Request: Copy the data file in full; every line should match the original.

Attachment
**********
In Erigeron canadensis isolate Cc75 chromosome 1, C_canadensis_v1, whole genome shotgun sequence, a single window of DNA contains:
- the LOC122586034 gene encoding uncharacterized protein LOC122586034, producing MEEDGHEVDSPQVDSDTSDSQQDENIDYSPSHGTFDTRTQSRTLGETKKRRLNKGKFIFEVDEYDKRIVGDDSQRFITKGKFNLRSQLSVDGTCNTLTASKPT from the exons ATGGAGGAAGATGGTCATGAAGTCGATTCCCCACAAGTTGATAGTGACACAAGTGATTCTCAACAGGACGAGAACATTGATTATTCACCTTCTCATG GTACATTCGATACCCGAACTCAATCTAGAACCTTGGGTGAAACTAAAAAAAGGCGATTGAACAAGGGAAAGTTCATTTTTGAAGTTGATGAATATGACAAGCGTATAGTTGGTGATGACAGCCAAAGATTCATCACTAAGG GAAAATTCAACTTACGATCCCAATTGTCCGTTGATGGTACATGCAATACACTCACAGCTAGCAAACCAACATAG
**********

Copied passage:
In Erigeron canadensis isolate Cc75 chromosome 1, C_canadensis_v1, whole genome shotgun sequence, a single window of DNA contains:
- the LOC122586034 gene encoding uncharacterized protein LOC122586034, producing MEEDGHEVDSPQVDSDTSDSQQDENIDYSPSHGTFDTRTQSRTLGETKKRRLNKGKFIFEVDEYDKRIVGDDSQRFITKGKFNLRSQLSVDGTCNTLTASKPT from the exons ATGGAGGAAGATGGTCATGAAGTCGATTCCCCACAAGTTGATAGTGACACAAGTGATTCTCAACAGGACGAGAACATTGATTATTCACCTTCTCATG GTACATTCGATACCCGAACTCAATCTAGAACCTTGGGTGAAACTAAAAAAAGGCGATTGAACAAGGGAAAGTTCATTTTTGAAGTTGATGAATATGACAAGCGTATAGTTGGTGATGACAGCCAAAGATTCATCACTAAGG GAAAATTCAACTTACGATCCCAATTGTCCGTTGATGGTACATGCAATACACTCACAGCTAGCAAACCAACATAG